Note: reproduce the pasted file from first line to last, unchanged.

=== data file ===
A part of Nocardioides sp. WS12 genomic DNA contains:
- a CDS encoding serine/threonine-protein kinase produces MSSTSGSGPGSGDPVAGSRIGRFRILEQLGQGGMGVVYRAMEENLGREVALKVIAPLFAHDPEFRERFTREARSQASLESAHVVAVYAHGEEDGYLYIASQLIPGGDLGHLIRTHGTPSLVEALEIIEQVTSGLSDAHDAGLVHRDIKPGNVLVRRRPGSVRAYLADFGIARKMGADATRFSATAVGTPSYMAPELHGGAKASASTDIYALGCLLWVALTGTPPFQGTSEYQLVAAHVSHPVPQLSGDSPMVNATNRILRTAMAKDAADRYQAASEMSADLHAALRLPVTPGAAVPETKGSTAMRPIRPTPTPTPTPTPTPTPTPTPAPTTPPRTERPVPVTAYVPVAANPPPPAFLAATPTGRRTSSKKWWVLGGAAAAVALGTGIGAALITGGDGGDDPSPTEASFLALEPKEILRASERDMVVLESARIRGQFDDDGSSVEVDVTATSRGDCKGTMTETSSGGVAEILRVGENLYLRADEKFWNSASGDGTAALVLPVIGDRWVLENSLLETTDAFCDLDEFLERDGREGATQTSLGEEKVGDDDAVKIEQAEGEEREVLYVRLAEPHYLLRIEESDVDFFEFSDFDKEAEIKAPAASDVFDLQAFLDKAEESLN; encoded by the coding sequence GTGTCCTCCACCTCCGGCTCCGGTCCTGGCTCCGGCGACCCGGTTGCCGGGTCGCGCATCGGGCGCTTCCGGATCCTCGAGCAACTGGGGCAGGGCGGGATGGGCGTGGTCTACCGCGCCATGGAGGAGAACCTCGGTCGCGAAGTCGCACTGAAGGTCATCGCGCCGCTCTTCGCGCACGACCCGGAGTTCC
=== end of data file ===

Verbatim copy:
A part of Nocardioides sp. WS12 genomic DNA contains:
- a CDS encoding serine/threonine-protein kinase produces MSSTSGSGPGSGDPVAGSRIGRFRILEQLGQGGMGVVYRAMEENLGREVALKVIAPLFAHDPEFRERFTREARSQASLESAHVVAVYAHGEEDGYLYIASQLIPGGDLGHLIRTHGTPSLVEALEIIEQVTSGLSDAHDAGLVHRDIKPGNVLVRRRPGSVRAYLADFGIARKMGADATRFSATAVGTPSYMAPELHGGAKASASTDIYALGCLLWVALTGTPPFQGTSEYQLVAAHVSHPVPQLSGDSPMVNATNRILRTAMAKDAADRYQAASEMSADLHAALRLPVTPGAAVPETKGSTAMRPIRPTPTPTPTPTPTPTPTPTPAPTTPPRTERPVPVTAYVPVAANPPPPAFLAATPTGRRTSSKKWWVLGGAAAAVALGTGIGAALITGGDGGDDPSPTEASFLALEPKEILRASERDMVVLESARIRGQFDDDGSSVEVDVTATSRGDCKGTMTETSSGGVAEILRVGENLYLRADEKFWNSASGDGTAALVLPVIGDRWVLENSLLETTDAFCDLDEFLERDGREGATQTSLGEEKVGDDDAVKIEQAEGEEREVLYVRLAEPHYLLRIEESDVDFFEFSDFDKEAEIKAPAASDVFDLQAFLDKAEESLN; encoded by the coding sequence GTGTCCTCCACCTCCGGCTCCGGTCCTGGCTCCGGCGACCCGGTTGCCGGGTCGCGCATCGGGCGCTTCCGGATCCTCGAGCAACTGGGGCAGGGCGGGATGGGCGTGGTCTACCGCGCCATGGAGGAGAACCTCGGTCGCGAAGTCGCACTGAAGGTCATCGCGCCGCTCTTCGCGCACGACCCGGAGTTCC